We exist in a day an age where most ‘stuff’ is disposable; From income to cutlery, mobile numbers to tissue paper, from gel pens to relationships, ‘use and throw’ is more the norm than the exception. Given this scenario, ‘collect and cherish’ comes truly as a breath of fresh air; and more so when it has to do with an architect’s passion for his armaments at hand – Pens and Ink.
As Prof Yashwant Pitkar, architect, photographer and collector aptly phrases it “Passion is the essence of life” as he lovingly puts together his collection of 120 ink bottles, 40 accessories and over 20 books into an exhibition titled The Travelling Ink Pot. This exhibition is being held at the Rachana Sansad Academy of Architecture, Prabhadevi, Mumbai from 16 -20 Jan 2018, 1 pm to 7 pm.
“Like most others, I started out with a bottle of Camel ink, and from there went on to develop a passion for that medium,” says Prof Pitkar nostalgically. He fondly remembers his escapades into the old streets of cities he visited, hunting for shops that could hold old items and scouting for ink bottles from nooks and corners of the country.
Besides a dazzling variety of ink bottles which he has painstakingly collected over a period of 20 years, the exhibition also throws light on the history of ink which can be traced back to 2500 BCE to ancient Egypt and China and how it evolved over centuries to the printing inks of today. Prof Pitkar spiritedly talks about the history of Rajahmundry, where the first fountain pens in India were crafted in 1928; a place that Mahatma Gandhi found worth paying a visit during the freedom struggle. It also features other famous pen and ink haunts across Hyderabad (Deccan Pen) and Chennai (Gem Pen Co) to Anderson Pens and Fountain Pen Hospital in USA.
The exhibition also brings awareness of a community of people spread across the world who share this common passion. These range from pen repairers to pen restorers, pen auctions to pen insurances and pen researchers to pen friends. This exhibition plans to travel to 8 cities across Maharashtra to share its stories with many others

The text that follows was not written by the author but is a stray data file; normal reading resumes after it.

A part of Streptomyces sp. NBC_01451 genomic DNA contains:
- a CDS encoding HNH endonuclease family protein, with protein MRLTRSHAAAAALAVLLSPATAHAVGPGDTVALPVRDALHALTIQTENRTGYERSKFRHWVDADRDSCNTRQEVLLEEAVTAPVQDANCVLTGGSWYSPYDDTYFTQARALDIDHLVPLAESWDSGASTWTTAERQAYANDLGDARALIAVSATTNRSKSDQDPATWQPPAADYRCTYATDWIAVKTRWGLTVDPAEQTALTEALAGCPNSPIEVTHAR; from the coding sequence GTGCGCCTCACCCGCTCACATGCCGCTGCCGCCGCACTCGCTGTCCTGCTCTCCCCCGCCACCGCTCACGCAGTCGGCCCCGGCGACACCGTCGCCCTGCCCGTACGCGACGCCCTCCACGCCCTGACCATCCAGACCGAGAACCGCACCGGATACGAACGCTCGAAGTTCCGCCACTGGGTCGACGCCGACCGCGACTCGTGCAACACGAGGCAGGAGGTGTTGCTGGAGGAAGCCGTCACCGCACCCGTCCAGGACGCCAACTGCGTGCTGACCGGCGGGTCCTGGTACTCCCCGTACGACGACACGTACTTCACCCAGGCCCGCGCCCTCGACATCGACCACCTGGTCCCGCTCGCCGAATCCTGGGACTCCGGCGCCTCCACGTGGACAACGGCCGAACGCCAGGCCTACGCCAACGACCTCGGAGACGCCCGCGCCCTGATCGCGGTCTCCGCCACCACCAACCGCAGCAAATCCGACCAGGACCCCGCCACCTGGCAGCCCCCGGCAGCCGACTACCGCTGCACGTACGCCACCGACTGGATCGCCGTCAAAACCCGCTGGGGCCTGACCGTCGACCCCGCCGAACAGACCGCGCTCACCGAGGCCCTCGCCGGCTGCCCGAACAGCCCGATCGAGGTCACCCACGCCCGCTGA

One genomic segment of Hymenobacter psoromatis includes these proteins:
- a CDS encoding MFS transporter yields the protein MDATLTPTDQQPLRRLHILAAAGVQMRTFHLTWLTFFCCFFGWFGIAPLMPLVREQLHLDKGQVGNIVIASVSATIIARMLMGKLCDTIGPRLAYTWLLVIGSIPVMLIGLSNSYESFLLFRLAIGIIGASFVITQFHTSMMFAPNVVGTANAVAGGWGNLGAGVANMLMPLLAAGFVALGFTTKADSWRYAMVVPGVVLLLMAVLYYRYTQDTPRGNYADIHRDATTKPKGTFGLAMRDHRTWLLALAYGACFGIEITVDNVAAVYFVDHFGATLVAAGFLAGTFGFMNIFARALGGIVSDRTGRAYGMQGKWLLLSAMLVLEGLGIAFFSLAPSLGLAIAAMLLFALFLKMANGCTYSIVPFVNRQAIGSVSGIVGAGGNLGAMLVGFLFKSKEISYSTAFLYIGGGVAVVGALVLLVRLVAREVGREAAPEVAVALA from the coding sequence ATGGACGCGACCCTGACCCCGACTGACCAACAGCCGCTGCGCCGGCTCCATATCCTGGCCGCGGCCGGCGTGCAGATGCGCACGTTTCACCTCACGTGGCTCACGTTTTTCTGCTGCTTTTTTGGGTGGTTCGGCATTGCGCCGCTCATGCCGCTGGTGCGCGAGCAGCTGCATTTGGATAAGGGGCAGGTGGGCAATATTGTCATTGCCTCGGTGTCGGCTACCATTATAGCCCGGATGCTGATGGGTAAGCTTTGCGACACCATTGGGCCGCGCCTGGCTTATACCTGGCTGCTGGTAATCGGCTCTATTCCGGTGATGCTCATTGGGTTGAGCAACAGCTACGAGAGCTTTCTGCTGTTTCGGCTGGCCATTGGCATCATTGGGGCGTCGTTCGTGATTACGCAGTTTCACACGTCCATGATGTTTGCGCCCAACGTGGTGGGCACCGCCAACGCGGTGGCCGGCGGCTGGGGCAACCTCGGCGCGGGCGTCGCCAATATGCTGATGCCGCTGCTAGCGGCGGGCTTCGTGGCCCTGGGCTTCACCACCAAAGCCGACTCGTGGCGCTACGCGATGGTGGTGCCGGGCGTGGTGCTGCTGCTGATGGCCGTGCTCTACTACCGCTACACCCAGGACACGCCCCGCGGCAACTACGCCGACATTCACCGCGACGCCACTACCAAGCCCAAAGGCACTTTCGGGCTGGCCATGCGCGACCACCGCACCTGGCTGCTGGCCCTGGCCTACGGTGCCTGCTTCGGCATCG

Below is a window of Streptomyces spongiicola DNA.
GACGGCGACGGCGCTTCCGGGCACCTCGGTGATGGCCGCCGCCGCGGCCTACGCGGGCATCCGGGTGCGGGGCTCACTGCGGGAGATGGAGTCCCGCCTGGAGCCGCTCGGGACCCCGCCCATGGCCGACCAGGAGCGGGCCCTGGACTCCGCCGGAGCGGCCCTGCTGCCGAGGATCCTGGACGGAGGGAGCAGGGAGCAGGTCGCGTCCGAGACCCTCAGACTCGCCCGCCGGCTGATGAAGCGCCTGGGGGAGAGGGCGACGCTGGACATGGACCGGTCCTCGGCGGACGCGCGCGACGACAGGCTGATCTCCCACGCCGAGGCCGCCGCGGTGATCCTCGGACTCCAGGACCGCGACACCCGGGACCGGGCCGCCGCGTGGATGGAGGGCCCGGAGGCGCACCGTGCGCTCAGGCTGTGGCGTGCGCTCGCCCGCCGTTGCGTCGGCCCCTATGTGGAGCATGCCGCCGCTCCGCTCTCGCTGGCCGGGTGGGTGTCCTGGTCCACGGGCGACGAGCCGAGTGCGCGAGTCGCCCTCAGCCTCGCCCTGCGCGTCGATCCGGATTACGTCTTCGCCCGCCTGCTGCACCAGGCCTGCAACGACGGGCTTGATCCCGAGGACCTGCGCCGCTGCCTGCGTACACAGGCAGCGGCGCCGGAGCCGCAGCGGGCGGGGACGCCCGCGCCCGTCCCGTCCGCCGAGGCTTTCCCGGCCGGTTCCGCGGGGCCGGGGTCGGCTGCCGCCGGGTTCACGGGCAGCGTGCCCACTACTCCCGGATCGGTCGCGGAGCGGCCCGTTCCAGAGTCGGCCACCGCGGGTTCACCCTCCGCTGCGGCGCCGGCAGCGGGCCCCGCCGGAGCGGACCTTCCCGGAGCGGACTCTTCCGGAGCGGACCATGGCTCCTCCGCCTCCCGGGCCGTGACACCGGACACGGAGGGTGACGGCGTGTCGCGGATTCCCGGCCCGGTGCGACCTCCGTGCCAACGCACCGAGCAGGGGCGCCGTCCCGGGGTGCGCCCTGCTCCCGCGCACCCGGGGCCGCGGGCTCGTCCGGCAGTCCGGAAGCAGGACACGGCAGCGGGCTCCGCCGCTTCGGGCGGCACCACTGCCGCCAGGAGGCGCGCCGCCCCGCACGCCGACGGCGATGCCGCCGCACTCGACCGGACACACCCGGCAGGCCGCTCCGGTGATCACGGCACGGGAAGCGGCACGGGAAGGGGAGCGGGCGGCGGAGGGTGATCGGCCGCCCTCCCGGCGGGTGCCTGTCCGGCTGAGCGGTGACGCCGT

Some images from the exhibition:
The exhibits are stunning to put it mildly. Each beautifully crafted piece ranging from the older brands like Brill, Camel, Waterman and Sulekha to the latest international brands like Louis Vuitton, Davidoff, Cartier amongst others exhibit designs at par with the finest perfume bottles in the world. Accessories range from Jai hind pen holders from the dawn of Indian independence to black sand and blotters designed to dry the inks and intricate, animal shaped brass inkpot holders and many more.
The variety of inks that these exquisite bottles hold are uniquely crafted; from fragrant ‘I Love You’ inks devised to help write love letters, to invisible inks that reveal under UV rays, to inks containing traces of DNA, to snake ink made to remedy writers block, each bottle of ink has a story to tell. The vibrant array of colours of ink ranges from sombre blacks to royal violets to trendy neons, adding up to a total of 90 available colours.
A glimpse at this exhibition inspires the artist in you to sketch and urges the writer in you to write some more. The visitor leaves the exhibition taking back a whiff of history narrated through pools of luminous inks nestled in sinuous, iridescent glass bottles. What lingers long after one has left is the persistence and effort of a simple man who makes us believe even today, in permanence and in the timeless power of pen and ink to change the world.
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